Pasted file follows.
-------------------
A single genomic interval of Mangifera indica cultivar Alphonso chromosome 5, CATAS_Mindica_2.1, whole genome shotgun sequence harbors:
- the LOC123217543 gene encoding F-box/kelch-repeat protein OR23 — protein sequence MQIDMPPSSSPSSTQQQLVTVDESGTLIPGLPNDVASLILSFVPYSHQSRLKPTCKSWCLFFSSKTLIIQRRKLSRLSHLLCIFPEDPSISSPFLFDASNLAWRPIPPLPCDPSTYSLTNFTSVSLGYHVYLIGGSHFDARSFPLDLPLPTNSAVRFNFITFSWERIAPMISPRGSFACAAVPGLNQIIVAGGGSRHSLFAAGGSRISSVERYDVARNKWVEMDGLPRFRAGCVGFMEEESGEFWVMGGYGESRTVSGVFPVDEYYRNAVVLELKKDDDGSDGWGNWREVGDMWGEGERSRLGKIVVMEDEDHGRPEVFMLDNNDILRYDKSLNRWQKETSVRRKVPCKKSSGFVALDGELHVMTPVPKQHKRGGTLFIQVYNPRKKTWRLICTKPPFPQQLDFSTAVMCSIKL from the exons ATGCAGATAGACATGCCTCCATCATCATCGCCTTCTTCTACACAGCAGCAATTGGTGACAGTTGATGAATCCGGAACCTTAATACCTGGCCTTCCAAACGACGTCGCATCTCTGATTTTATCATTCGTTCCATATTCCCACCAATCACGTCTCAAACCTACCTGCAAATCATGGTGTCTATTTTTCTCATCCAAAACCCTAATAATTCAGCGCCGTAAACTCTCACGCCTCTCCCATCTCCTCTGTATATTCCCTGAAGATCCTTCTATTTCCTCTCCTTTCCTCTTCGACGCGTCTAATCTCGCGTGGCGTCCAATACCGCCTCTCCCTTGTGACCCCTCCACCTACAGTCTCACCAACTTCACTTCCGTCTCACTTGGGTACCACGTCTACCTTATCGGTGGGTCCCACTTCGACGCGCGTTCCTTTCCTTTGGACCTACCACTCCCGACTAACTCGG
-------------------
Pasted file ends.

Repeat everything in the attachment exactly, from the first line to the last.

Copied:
A single genomic interval of Mangifera indica cultivar Alphonso chromosome 5, CATAS_Mindica_2.1, whole genome shotgun sequence harbors:
- the LOC123217543 gene encoding F-box/kelch-repeat protein OR23 — protein sequence MQIDMPPSSSPSSTQQQLVTVDESGTLIPGLPNDVASLILSFVPYSHQSRLKPTCKSWCLFFSSKTLIIQRRKLSRLSHLLCIFPEDPSISSPFLFDASNLAWRPIPPLPCDPSTYSLTNFTSVSLGYHVYLIGGSHFDARSFPLDLPLPTNSAVRFNFITFSWERIAPMISPRGSFACAAVPGLNQIIVAGGGSRHSLFAAGGSRISSVERYDVARNKWVEMDGLPRFRAGCVGFMEEESGEFWVMGGYGESRTVSGVFPVDEYYRNAVVLELKKDDDGSDGWGNWREVGDMWGEGERSRLGKIVVMEDEDHGRPEVFMLDNNDILRYDKSLNRWQKETSVRRKVPCKKSSGFVALDGELHVMTPVPKQHKRGGTLFIQVYNPRKKTWRLICTKPPFPQQLDFSTAVMCSIKL from the exons ATGCAGATAGACATGCCTCCATCATCATCGCCTTCTTCTACACAGCAGCAATTGGTGACAGTTGATGAATCCGGAACCTTAATACCTGGCCTTCCAAACGACGTCGCATCTCTGATTTTATCATTCGTTCCATATTCCCACCAATCACGTCTCAAACCTACCTGCAAATCATGGTGTCTATTTTTCTCATCCAAAACCCTAATAATTCAGCGCCGTAAACTCTCACGCCTCTCCCATCTCCTCTGTATATTCCCTGAAGATCCTTCTATTTCCTCTCCTTTCCTCTTCGACGCGTCTAATCTCGCGTGGCGTCCAATACCGCCTCTCCCTTGTGACCCCTCCACCTACAGTCTCACCAACTTCACTTCCGTCTCACTTGGGTACCACGTCTACCTTATCGGTGGGTCCCACTTCGACGCGCGTTCCTTTCCTTTGGACCTACCACTCCCGACTAACTCGG